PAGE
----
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  1. #1
    Tommy Gun Guest

    Default Need info about cheap places to eat and stay

    Here's the situation: I happen to be going on a 2 week cross country road trip from Boston to Socal with some buddies of mine. The thing is, I'm poor. The catch is though, the friends who are traveling with me are also poor, so I can't bribe them for money. For some reason, these guys i'm traveling with are also high maintenance, meaning they don't wanna sleep in my car at night or eat rice with ketchup for the whole duration of the 2 week trip. But we can't afford to stay at a best western everynight or eat out 3 times a day. I need some information about cheap lodging and cheap ways to eat. Thanks!

  2. #2
    Join Date
    Mar 2005
    Washington state coast/Olympic Peninsula

    Default Solo travel is good, too! :-)

    Seriously, if these guys want it all for nothing, they might be more of a pain to travel with than they're worth. Let's hope not.

    Camping is obviously the cheapest lodging choice. Commercial campgrounds can run from $10-35/nite depending on location and amenities. NFS and BLM land is normally free although, increasingly, some of these sites are charging a small fee as well...usually only about $7-12/nite. Make sure you know the rules for that particular BLM/NFS area before setting up camp. National, state, county, and city parks often offer low-cost camping. Rates vary from free, although you will find free ones very seldom, to about $10-15/nite. Camping is far more comfortable than sleeping in your car and offers a chance to stretch your legs and will offer facilities varying from nothing-nada-zip to vault toilets to fancy bathrooms, pools, hot tubs, etc. Again, this depends on what you're willing to spend.

    Low-cost hotels chains abound: Budget, Motel 6, and Super 8 are just a few of them. Be prepared for about $30-80/nite depending on location.

    Mom and Pop hotels are often fun and charming to stay in. Or they can be real dives that look more like a place that should be charging by the hour. Even the most charming among them are often relatively cheap compared to other lodging in the area but prices vary tremendously. Don't be afraid to get your money back and seek lodging elsewhere if you aren't happy with the room due to lack of feeling safe, filth, etc.

    The cheapest way to eat is out of your cooler. Let's face'd be eating at home, right? So, if you prepare most of your meals on the road or at your campsite, you're only spending about the same, or just a small tad more, than if you were eating at home. Delis in grocery stores are another source of cheap, but sometimes delicious, meals. And, of course, McD's, Burger King, etc. are fairly cheap options.

    Ideas for eating out of your cooler: granola bars, protein bars, fruit, veggies, bagels and cream cheese (or other spreads), sandwiches, Pop-Tarts (I like them better untoasted anyway), cheese, crackers. Of course, there's always junk food but I wouldn't advise this for the long haul.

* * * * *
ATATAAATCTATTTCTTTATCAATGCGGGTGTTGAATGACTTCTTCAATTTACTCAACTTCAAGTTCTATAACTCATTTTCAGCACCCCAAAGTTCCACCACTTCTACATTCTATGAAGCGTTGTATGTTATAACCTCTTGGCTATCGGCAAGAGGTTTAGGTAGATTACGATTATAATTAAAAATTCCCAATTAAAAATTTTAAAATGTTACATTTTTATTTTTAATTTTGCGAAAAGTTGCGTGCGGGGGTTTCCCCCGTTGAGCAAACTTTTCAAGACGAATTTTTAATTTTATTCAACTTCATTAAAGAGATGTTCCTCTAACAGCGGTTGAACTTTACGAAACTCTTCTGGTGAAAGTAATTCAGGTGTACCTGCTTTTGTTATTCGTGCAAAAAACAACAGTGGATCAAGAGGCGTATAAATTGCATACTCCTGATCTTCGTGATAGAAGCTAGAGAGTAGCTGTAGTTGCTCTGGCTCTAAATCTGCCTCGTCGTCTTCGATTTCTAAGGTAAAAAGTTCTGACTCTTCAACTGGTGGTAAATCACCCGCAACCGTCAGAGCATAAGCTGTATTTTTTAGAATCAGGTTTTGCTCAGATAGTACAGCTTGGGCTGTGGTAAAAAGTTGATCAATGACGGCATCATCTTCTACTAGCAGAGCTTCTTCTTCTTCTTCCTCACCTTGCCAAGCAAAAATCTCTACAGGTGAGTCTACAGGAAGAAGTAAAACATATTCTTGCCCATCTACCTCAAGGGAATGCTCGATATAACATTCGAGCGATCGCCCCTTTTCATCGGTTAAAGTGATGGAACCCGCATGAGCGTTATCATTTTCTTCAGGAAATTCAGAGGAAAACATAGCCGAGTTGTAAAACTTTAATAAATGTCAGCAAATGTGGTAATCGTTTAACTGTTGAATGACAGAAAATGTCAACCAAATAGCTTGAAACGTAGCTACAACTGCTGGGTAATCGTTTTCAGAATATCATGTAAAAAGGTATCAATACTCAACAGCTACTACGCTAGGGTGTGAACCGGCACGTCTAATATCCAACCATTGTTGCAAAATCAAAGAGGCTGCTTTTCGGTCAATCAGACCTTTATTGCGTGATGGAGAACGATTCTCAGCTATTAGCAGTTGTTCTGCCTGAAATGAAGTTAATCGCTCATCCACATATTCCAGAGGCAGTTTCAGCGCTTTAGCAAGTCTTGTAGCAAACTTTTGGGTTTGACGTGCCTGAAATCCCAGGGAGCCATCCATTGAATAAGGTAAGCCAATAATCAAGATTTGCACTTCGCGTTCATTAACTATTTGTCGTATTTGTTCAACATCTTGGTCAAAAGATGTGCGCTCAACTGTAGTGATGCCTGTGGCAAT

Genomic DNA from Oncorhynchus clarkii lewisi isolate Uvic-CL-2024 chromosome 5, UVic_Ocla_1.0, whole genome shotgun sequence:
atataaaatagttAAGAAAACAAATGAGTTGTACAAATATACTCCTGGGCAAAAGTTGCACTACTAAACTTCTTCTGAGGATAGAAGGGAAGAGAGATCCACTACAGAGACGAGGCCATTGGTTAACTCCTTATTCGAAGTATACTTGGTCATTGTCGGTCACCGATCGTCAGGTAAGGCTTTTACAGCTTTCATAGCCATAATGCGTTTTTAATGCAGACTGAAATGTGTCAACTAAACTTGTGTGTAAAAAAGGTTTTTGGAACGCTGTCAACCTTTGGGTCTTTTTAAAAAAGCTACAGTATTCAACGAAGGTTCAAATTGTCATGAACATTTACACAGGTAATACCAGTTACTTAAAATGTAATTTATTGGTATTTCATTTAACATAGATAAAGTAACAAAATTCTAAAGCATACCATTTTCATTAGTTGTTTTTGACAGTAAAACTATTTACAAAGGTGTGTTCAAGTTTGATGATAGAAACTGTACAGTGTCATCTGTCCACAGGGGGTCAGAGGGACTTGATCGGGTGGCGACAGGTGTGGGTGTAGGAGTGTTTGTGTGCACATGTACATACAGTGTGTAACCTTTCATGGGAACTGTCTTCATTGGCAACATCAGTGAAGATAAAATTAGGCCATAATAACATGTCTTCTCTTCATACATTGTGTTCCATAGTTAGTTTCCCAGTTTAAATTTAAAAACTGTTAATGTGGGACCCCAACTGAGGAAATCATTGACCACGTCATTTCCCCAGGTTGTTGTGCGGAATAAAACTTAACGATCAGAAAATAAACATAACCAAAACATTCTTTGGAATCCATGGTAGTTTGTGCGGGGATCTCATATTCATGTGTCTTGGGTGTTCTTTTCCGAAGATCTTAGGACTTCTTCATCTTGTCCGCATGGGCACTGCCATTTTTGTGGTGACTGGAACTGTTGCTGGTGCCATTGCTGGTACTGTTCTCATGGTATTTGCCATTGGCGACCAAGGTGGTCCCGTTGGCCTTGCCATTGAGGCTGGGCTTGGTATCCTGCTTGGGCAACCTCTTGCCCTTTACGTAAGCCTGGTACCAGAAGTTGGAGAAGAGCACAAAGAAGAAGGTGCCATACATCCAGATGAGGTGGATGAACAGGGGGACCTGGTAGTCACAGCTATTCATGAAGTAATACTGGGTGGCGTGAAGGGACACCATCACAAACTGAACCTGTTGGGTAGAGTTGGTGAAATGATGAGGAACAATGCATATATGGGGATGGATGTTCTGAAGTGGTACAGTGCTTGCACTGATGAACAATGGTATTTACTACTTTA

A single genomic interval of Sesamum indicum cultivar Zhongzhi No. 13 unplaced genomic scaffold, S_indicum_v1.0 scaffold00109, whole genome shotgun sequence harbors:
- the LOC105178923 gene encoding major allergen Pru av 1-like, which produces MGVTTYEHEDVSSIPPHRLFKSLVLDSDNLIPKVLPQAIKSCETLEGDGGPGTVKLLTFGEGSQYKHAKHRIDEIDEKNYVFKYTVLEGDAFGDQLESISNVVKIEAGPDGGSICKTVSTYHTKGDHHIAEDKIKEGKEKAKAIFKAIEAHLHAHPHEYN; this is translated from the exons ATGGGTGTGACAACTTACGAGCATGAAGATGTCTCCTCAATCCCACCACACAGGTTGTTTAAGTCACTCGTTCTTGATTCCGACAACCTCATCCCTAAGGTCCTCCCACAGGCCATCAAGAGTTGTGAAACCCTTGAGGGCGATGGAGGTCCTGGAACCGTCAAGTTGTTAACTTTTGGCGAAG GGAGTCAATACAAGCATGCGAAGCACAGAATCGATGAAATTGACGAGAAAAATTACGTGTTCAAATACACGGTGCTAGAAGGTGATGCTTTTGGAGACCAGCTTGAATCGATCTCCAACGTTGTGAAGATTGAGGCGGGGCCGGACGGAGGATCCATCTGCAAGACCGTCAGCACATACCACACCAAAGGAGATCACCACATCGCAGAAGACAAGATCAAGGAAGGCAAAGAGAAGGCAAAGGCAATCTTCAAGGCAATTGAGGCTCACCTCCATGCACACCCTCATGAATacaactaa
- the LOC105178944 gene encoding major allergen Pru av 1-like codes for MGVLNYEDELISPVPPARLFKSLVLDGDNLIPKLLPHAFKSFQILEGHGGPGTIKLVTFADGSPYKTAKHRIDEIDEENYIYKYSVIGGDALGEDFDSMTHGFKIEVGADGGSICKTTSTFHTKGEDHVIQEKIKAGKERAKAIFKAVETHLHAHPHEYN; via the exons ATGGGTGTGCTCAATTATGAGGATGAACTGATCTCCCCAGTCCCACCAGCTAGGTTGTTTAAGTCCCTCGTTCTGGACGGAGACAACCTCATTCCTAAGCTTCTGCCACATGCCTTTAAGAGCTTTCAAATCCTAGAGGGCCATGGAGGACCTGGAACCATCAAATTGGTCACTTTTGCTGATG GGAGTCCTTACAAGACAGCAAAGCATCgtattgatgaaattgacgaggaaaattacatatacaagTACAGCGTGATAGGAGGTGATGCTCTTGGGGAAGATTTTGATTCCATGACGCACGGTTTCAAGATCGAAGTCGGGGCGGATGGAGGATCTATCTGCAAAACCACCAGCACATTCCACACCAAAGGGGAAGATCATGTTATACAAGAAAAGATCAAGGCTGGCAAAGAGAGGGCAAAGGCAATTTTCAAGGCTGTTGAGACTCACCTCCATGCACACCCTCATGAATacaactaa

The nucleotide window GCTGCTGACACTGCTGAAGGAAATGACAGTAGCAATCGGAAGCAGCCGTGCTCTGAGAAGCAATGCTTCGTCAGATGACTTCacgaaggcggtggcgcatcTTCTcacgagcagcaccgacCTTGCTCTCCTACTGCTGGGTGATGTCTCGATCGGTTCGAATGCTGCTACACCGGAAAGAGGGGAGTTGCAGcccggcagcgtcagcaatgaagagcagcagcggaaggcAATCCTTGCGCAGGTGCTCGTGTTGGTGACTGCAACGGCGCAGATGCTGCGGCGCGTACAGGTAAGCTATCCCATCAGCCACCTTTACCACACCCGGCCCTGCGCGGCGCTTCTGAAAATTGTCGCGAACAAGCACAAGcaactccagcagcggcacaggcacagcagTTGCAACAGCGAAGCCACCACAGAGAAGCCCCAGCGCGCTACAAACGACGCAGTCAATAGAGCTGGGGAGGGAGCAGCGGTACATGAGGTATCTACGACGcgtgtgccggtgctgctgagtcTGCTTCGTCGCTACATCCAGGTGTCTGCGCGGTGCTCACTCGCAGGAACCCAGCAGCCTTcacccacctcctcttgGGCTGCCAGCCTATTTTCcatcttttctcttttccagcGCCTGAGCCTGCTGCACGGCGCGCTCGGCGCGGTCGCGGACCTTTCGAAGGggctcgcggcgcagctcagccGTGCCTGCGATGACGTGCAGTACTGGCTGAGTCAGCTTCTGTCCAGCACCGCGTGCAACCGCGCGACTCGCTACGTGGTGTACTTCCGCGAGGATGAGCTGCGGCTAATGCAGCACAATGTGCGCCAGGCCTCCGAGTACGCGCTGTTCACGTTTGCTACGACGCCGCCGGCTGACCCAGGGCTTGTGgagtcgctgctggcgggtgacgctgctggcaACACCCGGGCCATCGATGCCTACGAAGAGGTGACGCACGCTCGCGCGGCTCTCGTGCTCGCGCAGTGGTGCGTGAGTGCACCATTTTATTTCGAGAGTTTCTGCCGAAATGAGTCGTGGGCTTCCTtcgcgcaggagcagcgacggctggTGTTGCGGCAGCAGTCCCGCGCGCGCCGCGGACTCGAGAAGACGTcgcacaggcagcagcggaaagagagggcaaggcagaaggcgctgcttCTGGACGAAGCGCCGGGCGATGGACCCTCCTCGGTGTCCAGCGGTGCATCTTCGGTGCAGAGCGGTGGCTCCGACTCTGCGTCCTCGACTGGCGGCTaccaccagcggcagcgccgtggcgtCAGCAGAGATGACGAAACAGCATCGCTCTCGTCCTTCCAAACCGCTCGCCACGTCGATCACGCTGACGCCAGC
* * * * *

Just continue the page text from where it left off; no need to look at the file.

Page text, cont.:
Ideas for easy, quick meals to cook at the campsite or at a rest stop along the way: mac-n-cheese, hot dogs, hamburgers, ramen noodles with seasonings, Hamburger Helper, Tuna Helper, heating up some good beans, soup, chowder, or stews from a can; oatmeal, steak, etc. None of these take long to prepare and, while not gourmet, sure can hit the spot!

    Another advantage of cooking on the road is that you get out of the car and move! Choose a rest stop or park with a nice view, a few hiking trails, a beach, whatever, and get your stuff cooking. Depending on what you're making, you can enjoy a walk, or just play around (hacky-sack is good for this) and get the kinks from sitting in the car out while you're food is cooking. This is far superior to sitting in a restaurant, IMHO.

    Example: while going down the Oregon Coast with a caravan of friends in separate cars, several decided to eat at a restaurant while a few of us decided to go on up to a lighthouse instead. We found a picnic table on the edge of a cliff overlooking the ocean and with the lighthouse in view. While they sat there and waited for service and "just OK" over-priced food, we prepared grilled cheese sandwiches and a salad, took turns watching the food while others of us explored the lighthouse and some of the trails there, and enjoyed the sunshine. Who had more fun?

    The same goes for camping. Simply the actions of putting your tent up, getting your sleeping bag/pad/pillow out, etc. help get the kinks out from sitting in the car. And, when you camp, you often have the opportunity to meet with and talk with other campers as, just being outdoors, brings you in closer contact with people than you get in a hotel. You often get great hints of places to visit and explore, etc. while just walking around your campground and being friendly with people. I always enjoy a walk around the campground before going to bed. I work more of the kinks out that way and it can be fun to see the license plates of where people are from. If I spot a license plate of a state where I'm going and want to get some hints from a local, I'll often just introduce myself and ask questions. Most people are thrilled to help out with ideas.

    Oh, one more idea on food...if you see a Farmer's Market, stop and get some of the local, fresh foods for your meal that day. Some of my best meals on the road have come from a farmer's market.

    Anyway, I hope this gives you some ideas of ways to convince your friends that doing it on the cheap can be fun as well.

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